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By Joe Gettlershare:

497th Brookhaven Lecture Wednesday, 9/24: 'Supercomputing Fundamental Particle & Nuclear Physics'

Taku Izubuchi

Click on the image to download a high-resolution version. Taku Izubuchi

Think back to one of the most basic algebra tests you took in school and maybe you'll remember solving an equation like "X + 1 = 2." Maybe you'll also remember equations with two variables, both an X and a Y. Now imagine solving an equation with more than 100 million variables. That's what theoretical physicists at Brookhaven Lab, with collaborators around the world, do to unlock mysteries of the universe's most basic building blocks. And they use some of the most powerful computers around the world to do it—supercomputers that can do in 100 days what would take a personal computer 100 years.

Join Taku Izubuchi of the Physics Department for the 497th Brookhaven Lecture, titled "Supercomputing Fundamental Particle & Nuclear Physics," in Berkner Hall at 4 p.m. Wednesday, Sept. 24. All are invited to attend this free talk, which is open to the public. Refreshments will be offered before and after the lecture. Visitors to the Lab 16 and older must carry a photo ID while on site. Add to calendar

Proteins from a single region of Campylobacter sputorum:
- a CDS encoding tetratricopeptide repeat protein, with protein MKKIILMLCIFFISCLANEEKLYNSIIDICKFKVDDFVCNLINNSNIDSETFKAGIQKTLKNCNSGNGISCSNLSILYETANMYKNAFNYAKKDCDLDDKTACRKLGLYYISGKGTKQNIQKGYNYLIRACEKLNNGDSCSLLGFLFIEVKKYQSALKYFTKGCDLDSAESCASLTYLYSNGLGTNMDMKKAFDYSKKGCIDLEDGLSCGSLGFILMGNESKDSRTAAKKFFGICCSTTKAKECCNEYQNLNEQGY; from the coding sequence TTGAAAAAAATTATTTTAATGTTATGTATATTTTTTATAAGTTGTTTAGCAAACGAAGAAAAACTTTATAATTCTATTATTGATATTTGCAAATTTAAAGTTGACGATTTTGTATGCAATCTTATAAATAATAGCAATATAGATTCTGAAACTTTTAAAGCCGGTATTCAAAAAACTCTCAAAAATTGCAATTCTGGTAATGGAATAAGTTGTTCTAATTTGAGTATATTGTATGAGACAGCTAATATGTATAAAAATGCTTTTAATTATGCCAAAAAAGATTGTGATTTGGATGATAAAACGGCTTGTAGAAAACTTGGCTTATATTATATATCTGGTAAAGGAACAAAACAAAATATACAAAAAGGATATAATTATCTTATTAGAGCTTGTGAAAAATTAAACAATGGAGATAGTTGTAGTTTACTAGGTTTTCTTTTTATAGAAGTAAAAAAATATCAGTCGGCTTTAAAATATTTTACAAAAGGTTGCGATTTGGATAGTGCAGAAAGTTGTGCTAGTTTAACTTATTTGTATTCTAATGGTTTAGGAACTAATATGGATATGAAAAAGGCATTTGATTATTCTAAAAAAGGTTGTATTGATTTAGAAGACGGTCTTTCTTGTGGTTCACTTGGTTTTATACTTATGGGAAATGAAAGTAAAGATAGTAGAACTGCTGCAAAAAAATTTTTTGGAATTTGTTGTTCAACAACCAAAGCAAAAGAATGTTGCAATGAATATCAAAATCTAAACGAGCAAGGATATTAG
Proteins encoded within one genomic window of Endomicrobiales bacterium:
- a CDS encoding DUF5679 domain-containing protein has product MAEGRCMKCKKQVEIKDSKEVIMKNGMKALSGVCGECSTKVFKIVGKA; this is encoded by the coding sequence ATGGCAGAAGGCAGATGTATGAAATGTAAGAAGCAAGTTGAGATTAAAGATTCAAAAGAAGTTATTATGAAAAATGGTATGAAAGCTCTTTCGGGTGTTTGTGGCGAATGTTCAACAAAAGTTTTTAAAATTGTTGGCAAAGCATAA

During his talk, Izubuchi will explain how scientists use a four-dimensional lattice and increasingly powerful supercomputers for calculations that address questions of quantum chromodynamics, the theory of "strong" interactions between subatomic quarks and gluons that form protons and neutrons of our universe. He will also discuss significant advancements—many involving Brookhaven scientists—as well as creative methods and techniques developed to manage resources, past and ongoing experiments, and future plans to test the Standard Model of particle physics that identifies all known subatomic particles and explains how they interact. 

To join Izubuchi for dinner at a restaurant off site after the talk, contact Nicole Kelly (Ext. 3807).

About the Speaker

Izubuchi received his Ph.D. in physics from the University of Tokyo in 1997. He was a postdoc at the University of Tsukuba for two years before becoming a tenured assistant professor at Kanazawa University. In 2008, he joined Brookhaven Lab with a joint position as a RIKEN/BNL Research Center (RBRC) Fellow and member of the High Energy Theory group in the Lab's Physics Department. He became a founding group leader of the RBRC's Computing Group in 2011 and is now a tenured physicist in the Lab's Physics Department. Izubuchi is highly sought for invited talks at international physics conferences and he helps train future physicists, providing guidance to postdoctoral fellows and graduate students.

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